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The Wisconsin state department of education announced a new path for potential teachers to receive certification. Those who have teaching experience in private schools, workplace training centers, or child care centers can qualify to receive a teacher equivalency certification.
“We want to create career opportunities and at the same time ensure students have great educators in the classroom,” state Superintendent Tony Evers said in a press statement.
The License Based on Equivalency (LBE), as it is called, is designed to allow those with teaching experience from other states and places outside public education an easier pathway to show their experience and become eligible to teach in Wisconsin schools.
“We know there are people who have completed college, have work and content area expertise, and would like to share their knowledge by becoming teachers in our public schools,” Evers said. “The License Based on Equivalency will help them get there.”
In order for a candidate to be considered for an LBE, the candidate must meet the following criteria:
• Have a bachelor's degree
• Have been a private school teacher, or
• Be an out-of-state alternative route completer, and
• Have at least 3 years of teaching experience in PK-12, post-secondary, and/or an industry
While many see this as a positive step toward making it easier to get more qualified teachers in the classroom, some experts are expressing reservations.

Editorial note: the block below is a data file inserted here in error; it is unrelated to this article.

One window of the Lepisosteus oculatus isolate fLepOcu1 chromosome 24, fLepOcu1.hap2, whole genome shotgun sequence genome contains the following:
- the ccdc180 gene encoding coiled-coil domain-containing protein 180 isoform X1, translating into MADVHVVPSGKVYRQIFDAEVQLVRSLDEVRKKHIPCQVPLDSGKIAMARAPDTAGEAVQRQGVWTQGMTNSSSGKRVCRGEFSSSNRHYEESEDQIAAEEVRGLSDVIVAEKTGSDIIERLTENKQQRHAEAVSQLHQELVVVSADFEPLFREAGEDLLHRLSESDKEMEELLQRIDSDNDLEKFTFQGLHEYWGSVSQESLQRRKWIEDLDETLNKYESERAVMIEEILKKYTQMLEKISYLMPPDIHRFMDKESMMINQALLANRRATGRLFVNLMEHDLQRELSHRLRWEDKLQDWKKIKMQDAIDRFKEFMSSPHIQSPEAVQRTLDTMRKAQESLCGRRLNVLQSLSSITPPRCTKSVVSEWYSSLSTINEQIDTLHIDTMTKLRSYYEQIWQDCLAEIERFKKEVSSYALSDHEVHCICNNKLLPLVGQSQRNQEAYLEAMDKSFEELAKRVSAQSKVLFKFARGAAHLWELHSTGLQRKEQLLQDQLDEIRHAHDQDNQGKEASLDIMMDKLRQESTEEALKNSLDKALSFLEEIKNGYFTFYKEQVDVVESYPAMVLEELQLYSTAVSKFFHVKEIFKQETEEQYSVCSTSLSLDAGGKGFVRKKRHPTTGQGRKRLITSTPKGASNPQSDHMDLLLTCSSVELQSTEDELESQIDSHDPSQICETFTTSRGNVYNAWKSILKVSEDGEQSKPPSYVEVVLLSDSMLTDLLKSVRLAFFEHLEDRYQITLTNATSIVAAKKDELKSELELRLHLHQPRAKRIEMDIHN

Marvin Lynn, associate dean for teacher education at UW-Eau Claire's College of Education and Human Sciences, explained to the Superior Telegram in Superior, Wis. that while he believes this is a positive step, he worries about the new system’s ability to determine who is ready to become a public school teacher.
“From the perspective of most higher education professionals, I would say it will be more difficult to determine whether or not these people have the requisite knowledge and skills and dispositions that we require for people to become teachers in this state,” Lynn said.
However, anyone accepted into the program will be required to participate in Wisconsin-recognized educator preparation programs and have to pass a performance-based assessment to determine their competency.
“Having a well-prepared and high-quality educator in the classroom is one of the most important factors driving improved student achievement,” Evers said.
Wisconsin, and many other states, have similar programs that allow teachers to take an alternative route to receiving licensure.
However, those programs are more rigorous in that the candidate must have a bachelor’s degree in their respective field—meaning if a candidate wants to teach math they must have a degree in math—or take extra classes to become qualified.
Gov. Scott Walker and teacher’s union officials praised the move as it would allow school districts facing teacher shortages a quick way to fill positions in high-need areas like math, science and foreign languages.
“We will continue to work together to strengthen this honored profession,” Walker said in a statement. “We must also help districts find qualified men and women with workplace experience who are interested in sharing their knowledge with the next generation, especially in high need areas like science and math.”
Daniel Duerden is a writer and content editor for 360 Education Solutions